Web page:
In 1991, the Government of Canada ratified the United Nations Convention on the Rights of the Child, requiring governments at all levels to ensure that Canadian laws and practices safeguard the rights of children. A Question of Commitment: Children’s Rights in Canada is the first book to assess the extent to which Canada has fulfilled this commitment. The editors, R. Brian Howe and Katherine Covell, contend that Canada has wavered in its commitment to the rights of children and is ambivalent in the political culture about the principle of children’s rights. A Question of Commitment expands the scope of the editors’ earlier book, The Challenge of Children’s Rights for Canada, by including the voices of specialists in particular fields of children’s rights and by incorporating recent developments.

Juvenile Justice

Youth and Crime in Australia

Juvenile Justice

Juvenile Justice: Youth and Crime in Australia explores the nature of juvenile crime and the responses of the juvenile justice system to it. The book introduces the main concepts and issues in juvenile justice and provides an overview of both the dynamics of youth crime and the institutions ofsocial control.This new book builds on the earlier successful work Juvenile Justice: An Australian Perspective and presents an analysis of youth and crime in three parts:Part 1: "History, Theory, and Institutions", has chapters on the historical development of juvenile justice, the key theoretical approaches to explaining youth crime, the nature of youth crime, and the institutional responses to juvenile offending.Part 2: "Social dynamics of Juvenile Justice", has chapters on class and community, indigenous young people, gender and juvenile justice, and ethnic minority youth.Part 3: "The State, Punishment, and Community", has chapters on police, the courts and sentencing, detention centres and community corrections, youth crime prevention, and restorative justice.This comprehensive and well-crafted book is an indispensable text for students in criminology, criminal justice, sociology, criminal law, social work, and justice studies. It is also an important reference source for youth and community workers, justice department officials, members of the police,social scientitsts, social workers, and young people themselves.

Indigenous Australians and the Law

Indigenous Australians and the Law

Bringing together a well-respected team of commentators, many of them indigenous Australians themselves, this revised and updated edition examines the legal, social and political developments that have taken place in Australia since the publication of the last edition. Providing students with a greater understanding of the issues facing Indigenous Australians in the hope of contributing to reconciliation, the authors explore a broad range of developments, including: human rights and reconciliation in contemporary Australia; the demise of ATSIC; issues of indigenous governance and water rights. Giving readers an incisive account of the resounding impact of social, political and legal conditions upon the Indigenous people of Australia and their interaction with and recourse to the law, this book is an excellent resource for those interested in the law of a coloniser or conqueror and its lasting impact upon first nations.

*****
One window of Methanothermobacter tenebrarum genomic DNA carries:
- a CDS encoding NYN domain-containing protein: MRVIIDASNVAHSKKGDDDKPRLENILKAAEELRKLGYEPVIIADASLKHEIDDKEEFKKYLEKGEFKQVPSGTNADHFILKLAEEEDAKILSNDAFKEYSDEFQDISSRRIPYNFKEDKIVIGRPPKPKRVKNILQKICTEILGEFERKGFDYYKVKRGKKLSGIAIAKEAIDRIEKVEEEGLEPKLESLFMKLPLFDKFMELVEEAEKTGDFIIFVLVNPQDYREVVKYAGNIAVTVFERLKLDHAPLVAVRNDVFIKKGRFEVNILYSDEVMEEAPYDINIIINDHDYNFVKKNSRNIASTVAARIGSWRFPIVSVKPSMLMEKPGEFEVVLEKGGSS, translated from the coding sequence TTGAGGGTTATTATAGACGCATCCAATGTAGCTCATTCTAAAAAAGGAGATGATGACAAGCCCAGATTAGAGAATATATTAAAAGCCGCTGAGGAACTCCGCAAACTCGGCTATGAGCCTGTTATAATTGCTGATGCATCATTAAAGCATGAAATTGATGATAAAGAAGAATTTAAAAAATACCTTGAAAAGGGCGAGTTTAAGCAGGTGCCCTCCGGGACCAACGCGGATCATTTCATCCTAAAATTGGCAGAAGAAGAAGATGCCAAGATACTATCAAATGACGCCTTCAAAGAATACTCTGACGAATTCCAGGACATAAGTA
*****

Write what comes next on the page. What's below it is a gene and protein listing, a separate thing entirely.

Hunger, Horses, and Government Men

Criminal Law on the Aboriginal Plains, 1870-1905

Hunger, Horses, and Government Men

Scholars often accept without question that the Indian Act (1876) criminalized First Nations. Drawing on court files, police and penitentiary records, and newspaper accounts from the Saskatchewan region of the North-West Territories between 1870 and 1905, Shelley Gavigan argues that the notion of criminalization captures neither the complexities of Aboriginal participation in the criminal courts nor the significance of the Indian Act as a form of law. This illuminating book paints a vivid portrait of Aboriginal defendants, witnesses, and informants whose encounters with the criminal law and the Indian Act included both the mediation and the enforcement of relations of inequality.

The Australian Criminal Justice System

The Mid 1990s

The Australian Criminal Justice System

Fourth collection of essays from criminal law experts and criminologist about crime and criminal justice in Australia, first published in 1972. Includes essays on violence, trends in crime and criminal justice, ethnicity, women and the criminal justice system, corporate crime and other areas, as well as two views of the future of the criminal justice system. Indexed. Chappell is director of the Australian Institute of Criminology and Wilson is Dean of Humanities and Social Science at Bond University.